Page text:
[My research for this article led me to an interesting study (2) examining Nepalese children. The paper showed a much higher (5 fold) risk of hypothyroidism in children with iron deficiency than those with normal iron levels. This highlights the importance of maternal nutrition during and after pregnancy as well as pediatric nutrition – a topic to be ‘parked’ for now as it would lead to far too many tangents.]

Iron and Cardiovascular Health

Iron is an important component of hemoglobin, which are the cells that carry oxygen around to other tissues in the body. Generally, when iron levels are sub optimal hemoglobin levels are also low. Can you imagine that your heart will need to work quite a bit harder in order to oxygenate your body without adequate hemoglobin levels? Consider the corresponding impact of this on your blood pressure too. This is the tip of the iceberg, simply to give you some indication of the relationship between iron and your ticker. The effects of low iron on cardiovascular health are much more extensive than this and well documented (3).

This Clinical Picture

Hopefully now, you can begin to understand why this picture presents itself so often in the one person. They are not separate problems to be dealt with singularly or one at a time. The ‘whole-istic’ approach acknowledges that they are intertwined and so must be the treatment.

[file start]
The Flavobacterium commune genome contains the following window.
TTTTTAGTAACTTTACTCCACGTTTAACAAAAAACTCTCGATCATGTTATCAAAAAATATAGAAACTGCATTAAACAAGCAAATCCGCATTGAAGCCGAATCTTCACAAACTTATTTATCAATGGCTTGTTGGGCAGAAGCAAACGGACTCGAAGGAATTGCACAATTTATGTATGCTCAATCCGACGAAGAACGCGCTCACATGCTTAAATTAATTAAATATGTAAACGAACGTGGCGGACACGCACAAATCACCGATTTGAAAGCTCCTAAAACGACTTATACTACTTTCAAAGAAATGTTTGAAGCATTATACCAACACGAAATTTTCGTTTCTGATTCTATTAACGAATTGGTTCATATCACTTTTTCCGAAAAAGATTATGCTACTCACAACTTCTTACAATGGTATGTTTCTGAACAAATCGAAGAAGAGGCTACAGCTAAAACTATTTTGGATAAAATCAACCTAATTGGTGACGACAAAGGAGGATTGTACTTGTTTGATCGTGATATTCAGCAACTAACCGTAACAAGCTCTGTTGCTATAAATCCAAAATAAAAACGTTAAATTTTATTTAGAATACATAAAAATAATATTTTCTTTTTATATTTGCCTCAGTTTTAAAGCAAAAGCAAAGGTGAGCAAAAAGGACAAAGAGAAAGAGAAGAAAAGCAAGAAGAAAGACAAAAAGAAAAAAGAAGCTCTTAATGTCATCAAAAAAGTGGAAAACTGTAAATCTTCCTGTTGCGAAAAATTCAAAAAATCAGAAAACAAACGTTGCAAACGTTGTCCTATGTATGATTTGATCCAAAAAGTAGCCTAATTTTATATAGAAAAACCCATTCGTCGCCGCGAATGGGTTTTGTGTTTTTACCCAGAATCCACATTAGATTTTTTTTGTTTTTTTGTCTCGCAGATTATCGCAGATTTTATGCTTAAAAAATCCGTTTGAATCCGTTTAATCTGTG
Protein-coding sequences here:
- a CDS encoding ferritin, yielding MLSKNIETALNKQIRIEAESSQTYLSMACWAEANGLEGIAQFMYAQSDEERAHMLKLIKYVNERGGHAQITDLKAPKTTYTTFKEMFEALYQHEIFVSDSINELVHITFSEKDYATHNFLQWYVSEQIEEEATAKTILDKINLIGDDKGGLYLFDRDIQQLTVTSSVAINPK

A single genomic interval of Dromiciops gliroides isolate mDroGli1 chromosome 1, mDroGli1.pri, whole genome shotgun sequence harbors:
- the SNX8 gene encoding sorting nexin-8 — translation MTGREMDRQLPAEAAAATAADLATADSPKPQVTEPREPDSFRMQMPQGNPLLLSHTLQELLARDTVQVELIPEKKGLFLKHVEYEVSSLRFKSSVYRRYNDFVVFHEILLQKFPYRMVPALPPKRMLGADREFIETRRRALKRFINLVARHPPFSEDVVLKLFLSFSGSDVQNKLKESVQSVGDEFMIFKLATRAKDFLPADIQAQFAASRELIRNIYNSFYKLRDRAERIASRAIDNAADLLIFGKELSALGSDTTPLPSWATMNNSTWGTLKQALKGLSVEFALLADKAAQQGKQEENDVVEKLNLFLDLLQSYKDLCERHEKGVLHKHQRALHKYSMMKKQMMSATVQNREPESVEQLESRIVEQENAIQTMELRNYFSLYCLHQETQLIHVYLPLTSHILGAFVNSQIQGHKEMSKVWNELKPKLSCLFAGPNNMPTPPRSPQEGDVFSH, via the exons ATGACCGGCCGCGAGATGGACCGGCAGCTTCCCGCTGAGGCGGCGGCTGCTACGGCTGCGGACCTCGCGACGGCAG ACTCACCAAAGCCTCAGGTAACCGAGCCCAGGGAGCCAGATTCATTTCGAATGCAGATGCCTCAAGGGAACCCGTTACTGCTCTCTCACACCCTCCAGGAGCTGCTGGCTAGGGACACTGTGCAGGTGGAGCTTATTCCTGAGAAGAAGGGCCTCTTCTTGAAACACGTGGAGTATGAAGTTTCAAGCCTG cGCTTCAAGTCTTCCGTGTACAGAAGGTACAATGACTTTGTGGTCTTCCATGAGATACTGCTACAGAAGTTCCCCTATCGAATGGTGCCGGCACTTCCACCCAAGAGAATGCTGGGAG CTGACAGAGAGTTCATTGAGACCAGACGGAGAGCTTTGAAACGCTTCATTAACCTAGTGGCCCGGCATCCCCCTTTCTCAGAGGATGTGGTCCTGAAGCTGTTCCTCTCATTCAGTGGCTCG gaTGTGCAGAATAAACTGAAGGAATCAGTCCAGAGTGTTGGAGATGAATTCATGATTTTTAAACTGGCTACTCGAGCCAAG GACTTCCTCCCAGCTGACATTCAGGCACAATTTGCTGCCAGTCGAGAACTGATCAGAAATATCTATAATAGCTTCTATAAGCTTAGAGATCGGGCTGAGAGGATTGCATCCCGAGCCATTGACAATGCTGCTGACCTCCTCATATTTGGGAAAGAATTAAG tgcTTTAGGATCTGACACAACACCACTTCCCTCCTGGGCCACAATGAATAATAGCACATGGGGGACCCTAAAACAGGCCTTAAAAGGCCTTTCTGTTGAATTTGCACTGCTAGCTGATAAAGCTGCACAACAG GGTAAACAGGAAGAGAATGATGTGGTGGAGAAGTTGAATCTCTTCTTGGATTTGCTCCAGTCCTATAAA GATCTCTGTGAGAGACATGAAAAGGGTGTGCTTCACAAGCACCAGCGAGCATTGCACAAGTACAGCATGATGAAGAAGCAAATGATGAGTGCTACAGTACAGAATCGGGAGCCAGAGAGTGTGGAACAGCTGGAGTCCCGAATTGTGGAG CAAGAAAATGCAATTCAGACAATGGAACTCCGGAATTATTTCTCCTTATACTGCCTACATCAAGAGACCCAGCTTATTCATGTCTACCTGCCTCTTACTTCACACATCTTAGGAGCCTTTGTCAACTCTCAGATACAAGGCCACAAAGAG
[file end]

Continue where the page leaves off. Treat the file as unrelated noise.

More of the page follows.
You can imagine how this picture would feel in a person. Both low iron and sub-optimal thyroid leads to fatigue and even depression… add to this a stressed heart and poor blood oxygen levels and you can understand why getting out of bed everyday is equal to running a marathon. The weight can stack on (thanks to the thyroid) and this will further compromise cardiovascular health, raising triglyceride levels, increasing blood pressure and further compromising blood sugar control. The stress was bad before; its now insurmountable. Not to mention the colds and infections that hit every other week (low iron = compromised immune health).

So it’s probably not a picture one wants to ignore for long. It will get worst if it’s left untreated.

Who do you know that may fit this presentation? Pass this along to a loved one if you think it might help them in some way. Read more about nutrients and thyroid conditions here.

Nutrition hey? Who knew we were more than just the sum of a whole heap of parts? And who knew nutrients had anything to do with health?

[Note: a general pathology test is unlikely to cover full thyroid, iron and cardiovascular studies. One of these markers may be detected as abnormal, but it does not necessarily mean that more thorough testing will be run automatically. Most often this case presentation is ‘uncovered’ because the person is certain there is ‘something more’ as a result of the symptoms they are experiencing. ]

  1. R Haque, S Ferdousi, SS Ferdousi, W Rahman, MN Uddin, MM Hoque, (2014). ‘Metabolic Syndrome in Hypothyroid Patients’ Bangladesh Journal of Medical Biochemistry.DOI: http://dx.doi.org/10.3329/bjmb.v7i2.22414
  2. Saroj Khatiwada, Basanta GelalNirmal Baraland Madhab Lamsal. (2016). ‘Association between iron status and thyroid function in Nepalese children.’ Thyroid Research. DOI: 10.1186/s13044-016-0031-0
  3. Nikita Hegde, MD, Michael W. Rich, MD, and Charina Gayomali, MD. (2006).  ‘The Cardiomyopathy of Iron Deficiency.’ Texas Heart Institute Journal. Availablehere: https://www.ncbi.nlm.nih.gov/pmc/articles/PMC1592266/